Browse Definitions :
Definition

O'Neill Cylinder

An O'Neill cylinder is an orbiting space colony composed of two large cylinders which rotate in opposite directions to replicate the effects of Earth's gravity. Amazon and Blue Origin founder Jeff Bezos foresees a future in which O'Neill cylinders can be used to move industry into space and allow Earth to be used exclusively for residential and recreational purposes.

The idea for using rotating cylinders to create extraterrestrial living and working spaces was first proposed in the 1970s by Princeton physicist Gerard K. O'Neill in his book The High Frontier: Human Colonies in Space. According to Dr. O'Neill, a pair of cylinders several miles long could be built incrementally in space and orbit safely around the planet. To allow people to live and work inside the cylinders, some interior spaces would be park-like. The cylinders' continual rotation would negate any gyroscopic effects and optimize the way solar panels could be used to provide power. Windows and mirrors could alternate to support circadian rhythm and give workers the impression of day and night 

When proposing the idea of colonizing space, O'Neill said any technical suggestions should be guided by these four principles:

  1. A worthwhile line of technical development must have a useful lifetime of at least several hundred years.
  2. A line of technical improvement is more likely to be beneficial if power and control are decentralized.
  3. A proposal to improve the human condition only makes sense if it has the potential to give all people, whatever their place of birth, access to the energy and materials needed for their progress.
  4. Improvements are of value if they tend to reduce the scale of cities, industries, and economic systems to small size, so that bureaucracies become less important and direct human contact becomes more easy and effective.

In this archived footage, Dr. O'Neill discusses how what we have learned from past colonization efforts on planet Earth will help us colonize space. 

Related proposals for industrializing outer space

Other large, theoretical space structures include the Bernal Sphere, the Stanford Torus and the Dyson Sphere.

Bernal Sphere

This space colony would accommodate about 10,000 people, and serve as a residential and manufacturing complex. The residents' chief export would be energy, generated at solar power stations and transmitted to Earth. The sphere would rotate 1.9 times per minute, generating centrifugal force to replace gravity. Advocates optimistically thought habitation might begin as early as the 1990s. It was named after John Desmond Bernal, an early 20th century Irish physicist and Marist author. He is quoted as having said on his 70th birthday in 1969: "I am sure that you share my hope that in the not too distant future science may come to be used exclusively for the benefit of all mankind."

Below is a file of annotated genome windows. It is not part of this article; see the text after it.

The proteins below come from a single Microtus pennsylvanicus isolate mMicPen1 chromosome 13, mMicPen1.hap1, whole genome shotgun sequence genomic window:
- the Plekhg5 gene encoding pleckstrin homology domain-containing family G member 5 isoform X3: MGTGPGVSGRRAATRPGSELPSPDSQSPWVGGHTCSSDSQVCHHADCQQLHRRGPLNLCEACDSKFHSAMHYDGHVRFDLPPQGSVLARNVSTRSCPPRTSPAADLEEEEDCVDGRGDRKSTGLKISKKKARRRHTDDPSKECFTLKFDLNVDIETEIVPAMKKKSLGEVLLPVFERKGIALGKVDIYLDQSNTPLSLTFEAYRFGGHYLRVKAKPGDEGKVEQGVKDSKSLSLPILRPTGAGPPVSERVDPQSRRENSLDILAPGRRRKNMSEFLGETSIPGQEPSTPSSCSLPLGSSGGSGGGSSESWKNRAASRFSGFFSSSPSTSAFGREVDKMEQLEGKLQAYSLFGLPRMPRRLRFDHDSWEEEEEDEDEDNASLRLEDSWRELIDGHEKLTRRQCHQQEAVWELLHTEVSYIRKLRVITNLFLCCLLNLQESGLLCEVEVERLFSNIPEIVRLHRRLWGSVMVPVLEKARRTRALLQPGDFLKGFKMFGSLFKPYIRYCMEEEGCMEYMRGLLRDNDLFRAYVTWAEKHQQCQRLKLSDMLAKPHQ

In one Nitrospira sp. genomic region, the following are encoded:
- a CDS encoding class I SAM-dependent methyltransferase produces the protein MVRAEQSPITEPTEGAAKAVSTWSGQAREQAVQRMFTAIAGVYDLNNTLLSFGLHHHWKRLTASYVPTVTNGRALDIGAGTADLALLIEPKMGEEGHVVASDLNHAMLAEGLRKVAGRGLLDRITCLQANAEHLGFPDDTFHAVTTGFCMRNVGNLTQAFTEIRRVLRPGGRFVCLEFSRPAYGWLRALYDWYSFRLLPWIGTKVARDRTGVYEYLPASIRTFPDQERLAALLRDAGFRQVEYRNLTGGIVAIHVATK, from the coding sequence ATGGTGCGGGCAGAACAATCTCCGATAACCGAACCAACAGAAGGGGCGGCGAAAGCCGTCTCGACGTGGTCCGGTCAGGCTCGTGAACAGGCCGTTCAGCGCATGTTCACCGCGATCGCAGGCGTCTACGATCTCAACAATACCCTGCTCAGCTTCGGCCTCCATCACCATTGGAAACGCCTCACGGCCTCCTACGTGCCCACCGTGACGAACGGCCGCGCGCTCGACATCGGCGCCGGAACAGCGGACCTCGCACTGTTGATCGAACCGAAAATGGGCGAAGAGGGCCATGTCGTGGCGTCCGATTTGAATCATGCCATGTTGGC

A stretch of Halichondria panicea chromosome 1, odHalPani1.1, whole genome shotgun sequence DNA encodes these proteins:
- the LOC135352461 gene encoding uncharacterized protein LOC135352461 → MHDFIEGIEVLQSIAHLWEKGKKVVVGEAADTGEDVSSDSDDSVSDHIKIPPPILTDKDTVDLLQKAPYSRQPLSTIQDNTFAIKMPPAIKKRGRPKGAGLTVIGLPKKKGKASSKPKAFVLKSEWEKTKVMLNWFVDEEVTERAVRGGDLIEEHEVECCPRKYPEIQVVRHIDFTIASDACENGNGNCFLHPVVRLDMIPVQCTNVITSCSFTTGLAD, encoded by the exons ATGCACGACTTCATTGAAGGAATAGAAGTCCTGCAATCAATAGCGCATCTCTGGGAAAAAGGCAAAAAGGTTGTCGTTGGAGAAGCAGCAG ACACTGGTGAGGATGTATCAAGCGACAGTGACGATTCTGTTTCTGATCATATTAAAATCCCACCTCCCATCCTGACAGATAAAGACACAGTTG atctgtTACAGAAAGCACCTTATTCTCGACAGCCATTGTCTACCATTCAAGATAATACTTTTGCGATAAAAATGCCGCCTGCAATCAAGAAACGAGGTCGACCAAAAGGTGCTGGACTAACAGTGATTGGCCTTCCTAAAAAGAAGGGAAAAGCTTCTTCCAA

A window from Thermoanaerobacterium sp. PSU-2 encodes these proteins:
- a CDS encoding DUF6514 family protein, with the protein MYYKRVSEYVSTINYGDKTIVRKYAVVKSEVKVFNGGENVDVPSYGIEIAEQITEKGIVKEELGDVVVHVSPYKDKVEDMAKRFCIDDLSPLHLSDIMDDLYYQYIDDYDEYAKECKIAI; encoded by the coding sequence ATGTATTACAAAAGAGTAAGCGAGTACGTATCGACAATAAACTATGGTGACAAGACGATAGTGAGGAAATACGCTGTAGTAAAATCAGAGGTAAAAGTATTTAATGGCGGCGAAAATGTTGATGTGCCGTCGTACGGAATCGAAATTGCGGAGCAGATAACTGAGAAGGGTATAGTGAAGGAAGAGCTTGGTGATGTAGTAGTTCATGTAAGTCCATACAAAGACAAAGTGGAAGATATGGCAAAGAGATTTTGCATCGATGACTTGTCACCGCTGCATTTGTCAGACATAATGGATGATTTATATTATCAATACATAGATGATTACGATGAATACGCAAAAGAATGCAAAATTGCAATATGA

Stanford Torus

A space colony design accommodating 10,000 people was proposed following a 10-week program in engineering systems design held at Stanford University and the Ames Research Center of the National Aeronautics and Space Administration in 1975. The design was published in a study titled simply, Space Settlements: a design study, and published by the 1975 summer faculty fellowship program. A torus is any object characterized by, in part, a tubular shape with constant diameter and circular bore. 

Dyson Sphere

Named after British theoretical physicist Freeman John Dyson, the Dyson Sphere, is a hypothetical structure that completely encompasses a star and captures much of its energy output. In theory, such a megastructure could be used by space explorers to fuel enormous energy needs for traveling vast distances.

This was last updated in June 2019

Continue Reading About O'Neill Cylinder

SearchCompliance
  • ISO 31000 Risk Management

    The ISO 31000 Risk Management framework is an international standard that provides businesses with guidelines and principles for ...

  • pure risk

    Pure risk refers to risks that are beyond human control and result in a loss or no loss with no possibility of financial gain.

  • risk reporting

    Risk reporting is a method of identifying risks tied to or potentially impacting an organization's business processes.

SearchSecurity
  • Pretty Good Privacy (PGP)

    Pretty Good Privacy or PGP was a popular program used to encrypt and decrypt email over the internet, as well as authenticate ...

  • email security

    Email security is the process of ensuring the availability, integrity and authenticity of email communications by protecting ...

  • Blowfish

    Blowfish is a variable-length, symmetric, 64-bit block cipher.

SearchHealthIT
SearchDisasterRecovery
  • What is risk mitigation?

    Risk mitigation is a strategy to prepare for and lessen the effects of threats faced by a business.

  • fault-tolerant

    Fault-tolerant technology is a capability of a computer system, electronic system or network to deliver uninterrupted service, ...

  • synchronous replication

    Synchronous replication is the process of copying data over a storage area network, local area network or wide area network so ...

SearchStorage
  • direct access

    In computer storage, direct access is the process of reading and writing data on a storage device by going directly to where the ...

  • kibi, mebi, gibi, tebi, pebi and exbi

    Kibi, mebi, gibi, tebi, pebi and exbi are binary prefix multipliers that, in 1998, were approved as a standard by the ...

  • holographic storage (holostorage)

    Holographic storage is computer storage that uses laser beams to store computer-generated data in three dimensions.

Close